Suppose that TR combines her extra principal into one $2,000 payment per month. She’ll reduce the amount of interest owed by $10.16 ($2000 * .061 / 12 = $10.16). So her next monthly payment will in effect be prepaying an additional $10.16 of principal. And, that will make the payment after that even more effective. Just that one $2,000 prepayment would shorten the life of the mortgage by one and a half years.

Unless you’re a math fiend, it’s easier to use a prepayment calculator you find on the net. One that I like is found here.

So what should TR do? Probably skip the weekly payments. They’re having a very minimal effect and increase the chances for a clerical foul-up at the mortgage company. But, TR should continue to make monthly principal prepayments. They’ll make a major difference in the length of her mortgage.

Keep on Stretchin’ those Dollars!

Photo by pnwra

13 thoughts on “Too Much of a Good Thing?: Mortgage Prepayments

  1. Great advice and very well explained. I had once thought that paying weekly would save a boatload of money, but when I ran the numbers it didn’t really do anything. Plus, you make a great point about possible clerical errors possibly causing issues that just aspect don’t make this worth it. But definitely adding extra to the princinpal is the right way to go!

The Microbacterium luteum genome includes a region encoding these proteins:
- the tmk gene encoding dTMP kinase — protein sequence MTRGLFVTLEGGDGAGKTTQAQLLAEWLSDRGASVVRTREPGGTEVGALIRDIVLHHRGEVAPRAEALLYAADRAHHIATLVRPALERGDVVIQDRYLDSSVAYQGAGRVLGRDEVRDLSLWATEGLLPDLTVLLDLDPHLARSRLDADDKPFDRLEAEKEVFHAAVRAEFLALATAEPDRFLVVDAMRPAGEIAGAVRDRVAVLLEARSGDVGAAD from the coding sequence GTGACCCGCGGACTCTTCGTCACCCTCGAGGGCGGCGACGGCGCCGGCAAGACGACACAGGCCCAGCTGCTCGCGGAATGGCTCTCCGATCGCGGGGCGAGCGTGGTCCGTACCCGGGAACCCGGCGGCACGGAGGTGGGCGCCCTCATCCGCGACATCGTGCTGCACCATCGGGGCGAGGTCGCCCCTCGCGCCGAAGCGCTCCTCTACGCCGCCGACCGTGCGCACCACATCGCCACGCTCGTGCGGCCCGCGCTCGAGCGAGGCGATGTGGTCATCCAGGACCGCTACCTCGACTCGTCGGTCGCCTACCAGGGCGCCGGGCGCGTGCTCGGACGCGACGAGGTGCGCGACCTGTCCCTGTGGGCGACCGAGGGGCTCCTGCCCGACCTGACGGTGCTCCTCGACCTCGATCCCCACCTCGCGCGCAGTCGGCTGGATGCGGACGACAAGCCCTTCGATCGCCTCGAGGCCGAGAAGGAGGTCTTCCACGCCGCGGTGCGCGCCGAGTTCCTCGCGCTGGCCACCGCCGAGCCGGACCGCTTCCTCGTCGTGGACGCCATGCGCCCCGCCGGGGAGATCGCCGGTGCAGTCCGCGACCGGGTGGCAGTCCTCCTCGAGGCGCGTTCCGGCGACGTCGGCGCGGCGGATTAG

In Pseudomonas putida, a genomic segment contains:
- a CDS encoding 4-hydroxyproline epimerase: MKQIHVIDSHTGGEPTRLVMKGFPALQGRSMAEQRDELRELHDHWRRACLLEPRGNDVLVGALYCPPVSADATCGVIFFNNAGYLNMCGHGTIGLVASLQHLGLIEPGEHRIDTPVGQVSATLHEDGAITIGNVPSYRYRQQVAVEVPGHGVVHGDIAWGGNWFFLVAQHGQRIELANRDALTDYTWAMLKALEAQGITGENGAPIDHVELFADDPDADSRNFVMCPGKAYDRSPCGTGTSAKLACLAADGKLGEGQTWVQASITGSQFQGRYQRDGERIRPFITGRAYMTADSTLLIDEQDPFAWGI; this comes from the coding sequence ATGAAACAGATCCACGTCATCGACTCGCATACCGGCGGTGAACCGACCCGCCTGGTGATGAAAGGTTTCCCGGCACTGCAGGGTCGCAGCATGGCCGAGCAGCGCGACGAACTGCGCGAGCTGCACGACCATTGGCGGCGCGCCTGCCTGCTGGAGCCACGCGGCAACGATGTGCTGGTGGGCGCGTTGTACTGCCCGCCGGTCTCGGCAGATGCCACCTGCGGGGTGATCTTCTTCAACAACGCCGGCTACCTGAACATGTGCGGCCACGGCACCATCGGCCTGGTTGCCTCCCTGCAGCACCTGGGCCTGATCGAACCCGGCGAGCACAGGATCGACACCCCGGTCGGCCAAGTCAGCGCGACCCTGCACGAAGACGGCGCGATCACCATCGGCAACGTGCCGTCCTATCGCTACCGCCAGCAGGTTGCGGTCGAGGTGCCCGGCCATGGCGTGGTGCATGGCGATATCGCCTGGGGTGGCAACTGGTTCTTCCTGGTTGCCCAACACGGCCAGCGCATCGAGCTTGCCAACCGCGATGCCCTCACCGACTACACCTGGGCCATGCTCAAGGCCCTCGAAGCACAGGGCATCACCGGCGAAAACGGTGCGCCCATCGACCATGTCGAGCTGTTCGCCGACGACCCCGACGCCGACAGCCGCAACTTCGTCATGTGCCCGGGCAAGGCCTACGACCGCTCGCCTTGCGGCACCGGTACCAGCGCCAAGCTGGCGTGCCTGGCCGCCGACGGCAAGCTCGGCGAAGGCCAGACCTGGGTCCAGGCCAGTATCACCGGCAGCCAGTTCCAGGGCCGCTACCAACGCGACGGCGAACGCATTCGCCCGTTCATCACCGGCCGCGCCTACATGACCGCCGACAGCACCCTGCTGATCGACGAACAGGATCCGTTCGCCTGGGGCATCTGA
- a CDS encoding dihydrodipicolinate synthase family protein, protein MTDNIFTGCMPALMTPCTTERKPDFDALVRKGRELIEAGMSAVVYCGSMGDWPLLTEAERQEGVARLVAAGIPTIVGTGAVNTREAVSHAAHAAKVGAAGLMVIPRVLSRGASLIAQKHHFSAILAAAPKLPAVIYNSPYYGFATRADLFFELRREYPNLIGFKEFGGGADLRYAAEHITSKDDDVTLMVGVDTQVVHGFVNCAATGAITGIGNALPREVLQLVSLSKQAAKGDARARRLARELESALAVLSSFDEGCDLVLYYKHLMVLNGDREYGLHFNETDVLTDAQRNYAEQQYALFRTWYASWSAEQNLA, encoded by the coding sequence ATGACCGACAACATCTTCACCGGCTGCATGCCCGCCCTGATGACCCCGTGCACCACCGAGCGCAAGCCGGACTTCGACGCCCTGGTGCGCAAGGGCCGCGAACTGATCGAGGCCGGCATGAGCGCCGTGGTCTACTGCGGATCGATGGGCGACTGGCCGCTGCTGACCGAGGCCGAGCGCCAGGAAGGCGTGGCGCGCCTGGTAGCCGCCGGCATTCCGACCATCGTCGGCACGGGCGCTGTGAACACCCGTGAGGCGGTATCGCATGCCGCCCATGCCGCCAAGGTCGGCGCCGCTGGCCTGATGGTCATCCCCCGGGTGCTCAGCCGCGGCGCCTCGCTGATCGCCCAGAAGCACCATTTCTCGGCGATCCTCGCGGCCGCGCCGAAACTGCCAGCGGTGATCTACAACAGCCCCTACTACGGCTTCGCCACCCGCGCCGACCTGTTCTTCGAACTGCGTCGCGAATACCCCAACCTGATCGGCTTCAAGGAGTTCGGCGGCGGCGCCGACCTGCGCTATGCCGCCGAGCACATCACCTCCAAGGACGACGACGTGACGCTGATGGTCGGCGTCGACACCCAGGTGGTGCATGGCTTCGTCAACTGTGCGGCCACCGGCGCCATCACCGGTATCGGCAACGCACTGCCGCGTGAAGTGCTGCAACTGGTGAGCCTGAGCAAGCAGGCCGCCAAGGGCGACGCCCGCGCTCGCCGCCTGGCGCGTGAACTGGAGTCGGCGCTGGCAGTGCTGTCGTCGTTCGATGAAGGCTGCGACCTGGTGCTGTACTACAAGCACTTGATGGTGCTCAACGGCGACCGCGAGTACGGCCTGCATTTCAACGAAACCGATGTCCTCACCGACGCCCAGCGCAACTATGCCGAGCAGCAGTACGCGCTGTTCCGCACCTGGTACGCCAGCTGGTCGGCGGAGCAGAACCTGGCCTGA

.-= Money Beagle´s last post: The Most Important Shopping Tip To Remember =-.

    1. Mortgage/loan companies have definitely gotten better at recognizing that many people want to pre-pay, but my experience is also that it can be a hassle to make the extra payments apply correctly. Like you, I would stick with once monthly.

    1. I’m curious to see the other side of the coin too–keeping money out of the house as the best approach (and not only for the “traditional” reason of investing the difference). Maybe I’ll tackle this in a few weeks.

  2. I believe paying extra principal can be a smart thing to do but there are a few questions I would ask myself first: